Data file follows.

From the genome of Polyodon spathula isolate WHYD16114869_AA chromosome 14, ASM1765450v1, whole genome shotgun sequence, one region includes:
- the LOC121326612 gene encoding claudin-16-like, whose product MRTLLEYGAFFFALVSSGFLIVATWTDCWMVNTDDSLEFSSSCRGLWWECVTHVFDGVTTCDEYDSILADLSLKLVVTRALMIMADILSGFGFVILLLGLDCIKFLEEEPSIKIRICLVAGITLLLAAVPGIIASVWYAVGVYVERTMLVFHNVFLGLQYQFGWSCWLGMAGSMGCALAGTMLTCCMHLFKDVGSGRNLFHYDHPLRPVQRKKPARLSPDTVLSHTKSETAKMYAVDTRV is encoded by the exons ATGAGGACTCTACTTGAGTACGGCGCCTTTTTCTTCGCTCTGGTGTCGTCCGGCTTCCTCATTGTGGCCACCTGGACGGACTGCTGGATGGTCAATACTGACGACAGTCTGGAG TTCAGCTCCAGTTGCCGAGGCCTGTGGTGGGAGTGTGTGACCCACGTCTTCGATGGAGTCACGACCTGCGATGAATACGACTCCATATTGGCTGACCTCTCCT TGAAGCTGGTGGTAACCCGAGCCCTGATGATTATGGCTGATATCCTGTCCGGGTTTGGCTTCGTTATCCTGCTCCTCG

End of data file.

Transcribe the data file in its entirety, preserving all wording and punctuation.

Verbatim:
From the genome of Polyodon spathula isolate WHYD16114869_AA chromosome 14, ASM1765450v1, whole genome shotgun sequence, one region includes:
- the LOC121326612 gene encoding claudin-16-like, whose product MRTLLEYGAFFFALVSSGFLIVATWTDCWMVNTDDSLEFSSSCRGLWWECVTHVFDGVTTCDEYDSILADLSLKLVVTRALMIMADILSGFGFVILLLGLDCIKFLEEEPSIKIRICLVAGITLLLAAVPGIIASVWYAVGVYVERTMLVFHNVFLGLQYQFGWSCWLGMAGSMGCALAGTMLTCCMHLFKDVGSGRNLFHYDHPLRPVQRKKPARLSPDTVLSHTKSETAKMYAVDTRV is encoded by the exons ATGAGGACTCTACTTGAGTACGGCGCCTTTTTCTTCGCTCTGGTGTCGTCCGGCTTCCTCATTGTGGCCACCTGGACGGACTGCTGGATGGTCAATACTGACGACAGTCTGGAG TTCAGCTCCAGTTGCCGAGGCCTGTGGTGGGAGTGTGTGACCCACGTCTTCGATGGAGTCACGACCTGCGATGAATACGACTCCATATTGGCTGACCTCTCCT TGAAGCTGGTGGTAACCCGAGCCCTGATGATTATGGCTGATATCCTGTCCGGGTTTGGCTTCGTTATCCTGCTCCTCG